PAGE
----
When one takes this distinction into account, one can then easily see how transparency AND objectivity are both important and do not occupy the same niche (and therefore one cannot muscle the other out of its niche). Think about it: What good is being transparent about your process if your process is suspect? Showing the audience how you arrived at your report through biased and flawed methods doesn’t earn their confidence; it only alerts them that you are not trustworthy. Transparency without having a trustworthy process to show serves only the audience, not the journalist. That’s where I believe objectivity comes into play.

About That Whole “Objectivity” Thing

Part of this is also just pure semantics hinging on how one defines “objectivity” — as a synonym for “he said, she said” or as something different. If the mere sound of the word “objectivity” makes your skin crawl, we can talk instead in terms of the principles underlying objectivity, as laid out by Dan Gilmore — thoroughness, accuracy, fairness, and transparency (it is interesting to note that in Gilmore’s piece, transparency is part of objectivity, while Weinberger’s piece argues that transparency subsumes objectivity).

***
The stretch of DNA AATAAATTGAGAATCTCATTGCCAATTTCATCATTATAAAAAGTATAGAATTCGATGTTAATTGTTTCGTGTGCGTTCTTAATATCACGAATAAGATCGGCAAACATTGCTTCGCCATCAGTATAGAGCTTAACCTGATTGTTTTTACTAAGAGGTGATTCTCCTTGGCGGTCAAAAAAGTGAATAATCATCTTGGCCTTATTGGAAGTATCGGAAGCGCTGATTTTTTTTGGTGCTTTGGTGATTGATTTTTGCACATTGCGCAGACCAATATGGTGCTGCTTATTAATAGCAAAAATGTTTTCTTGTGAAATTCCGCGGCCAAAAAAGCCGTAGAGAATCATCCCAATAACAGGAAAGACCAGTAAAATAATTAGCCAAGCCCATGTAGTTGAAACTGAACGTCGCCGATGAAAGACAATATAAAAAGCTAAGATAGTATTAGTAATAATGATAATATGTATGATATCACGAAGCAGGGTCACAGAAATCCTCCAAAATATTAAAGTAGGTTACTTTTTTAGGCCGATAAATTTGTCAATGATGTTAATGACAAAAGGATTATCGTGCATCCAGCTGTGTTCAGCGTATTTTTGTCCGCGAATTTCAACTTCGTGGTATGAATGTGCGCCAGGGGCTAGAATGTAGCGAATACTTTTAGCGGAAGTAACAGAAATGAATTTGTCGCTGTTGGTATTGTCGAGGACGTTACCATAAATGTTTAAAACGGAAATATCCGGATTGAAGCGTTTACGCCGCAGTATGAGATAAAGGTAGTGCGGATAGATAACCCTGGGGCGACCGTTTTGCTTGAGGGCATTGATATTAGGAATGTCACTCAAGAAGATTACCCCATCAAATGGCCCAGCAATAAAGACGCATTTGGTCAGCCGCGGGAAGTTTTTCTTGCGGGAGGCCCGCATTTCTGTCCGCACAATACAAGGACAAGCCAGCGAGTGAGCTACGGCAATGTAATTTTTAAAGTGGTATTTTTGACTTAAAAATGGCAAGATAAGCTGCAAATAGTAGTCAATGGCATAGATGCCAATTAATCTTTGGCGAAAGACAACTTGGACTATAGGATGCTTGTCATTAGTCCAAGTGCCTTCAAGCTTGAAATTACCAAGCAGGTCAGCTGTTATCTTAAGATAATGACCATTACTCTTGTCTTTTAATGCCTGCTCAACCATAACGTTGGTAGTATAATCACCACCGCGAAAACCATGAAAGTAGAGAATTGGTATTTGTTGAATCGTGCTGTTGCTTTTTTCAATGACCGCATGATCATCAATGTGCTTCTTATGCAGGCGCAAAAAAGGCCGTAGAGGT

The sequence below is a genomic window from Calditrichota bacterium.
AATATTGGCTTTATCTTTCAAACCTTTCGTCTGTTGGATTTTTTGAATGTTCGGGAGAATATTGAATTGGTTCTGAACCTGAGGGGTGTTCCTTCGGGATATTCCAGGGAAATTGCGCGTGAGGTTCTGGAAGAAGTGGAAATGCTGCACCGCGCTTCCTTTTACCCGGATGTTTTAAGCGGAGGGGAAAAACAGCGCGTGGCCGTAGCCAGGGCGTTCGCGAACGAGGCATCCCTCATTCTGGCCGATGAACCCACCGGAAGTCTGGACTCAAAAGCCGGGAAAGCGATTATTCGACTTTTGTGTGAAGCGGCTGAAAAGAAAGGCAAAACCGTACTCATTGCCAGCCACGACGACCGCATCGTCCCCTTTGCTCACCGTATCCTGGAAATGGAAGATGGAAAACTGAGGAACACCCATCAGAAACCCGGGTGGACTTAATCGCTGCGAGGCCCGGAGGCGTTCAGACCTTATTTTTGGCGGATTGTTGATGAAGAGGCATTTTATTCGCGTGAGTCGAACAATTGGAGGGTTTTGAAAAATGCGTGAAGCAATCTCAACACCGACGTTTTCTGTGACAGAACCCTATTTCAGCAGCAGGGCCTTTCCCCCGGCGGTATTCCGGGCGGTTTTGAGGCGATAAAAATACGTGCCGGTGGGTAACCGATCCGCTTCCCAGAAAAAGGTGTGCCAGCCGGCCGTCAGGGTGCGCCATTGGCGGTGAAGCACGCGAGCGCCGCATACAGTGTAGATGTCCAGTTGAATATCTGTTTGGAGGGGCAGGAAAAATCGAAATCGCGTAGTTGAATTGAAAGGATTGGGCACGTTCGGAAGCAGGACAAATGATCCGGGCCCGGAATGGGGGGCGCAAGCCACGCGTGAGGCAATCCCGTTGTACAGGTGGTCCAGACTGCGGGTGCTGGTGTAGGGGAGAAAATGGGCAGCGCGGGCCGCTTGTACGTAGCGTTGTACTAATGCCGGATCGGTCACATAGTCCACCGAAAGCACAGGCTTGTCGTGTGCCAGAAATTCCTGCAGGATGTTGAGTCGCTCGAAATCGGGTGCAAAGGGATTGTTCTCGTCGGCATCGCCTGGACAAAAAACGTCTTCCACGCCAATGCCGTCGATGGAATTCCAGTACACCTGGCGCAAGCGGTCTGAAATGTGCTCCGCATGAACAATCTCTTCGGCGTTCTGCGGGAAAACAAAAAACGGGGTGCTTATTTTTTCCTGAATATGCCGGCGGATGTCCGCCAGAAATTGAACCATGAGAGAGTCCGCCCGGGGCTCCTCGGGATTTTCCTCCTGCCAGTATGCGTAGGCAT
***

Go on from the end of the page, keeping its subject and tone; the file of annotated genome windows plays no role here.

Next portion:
This is a good time to talk about how I define “objectivity”. My view of the concept is pretty similar to the dictionary definition for “objective”:

expressing or dealing with facts or conditions as perceived without distortion by personal feelings, prejudices, or interpretations.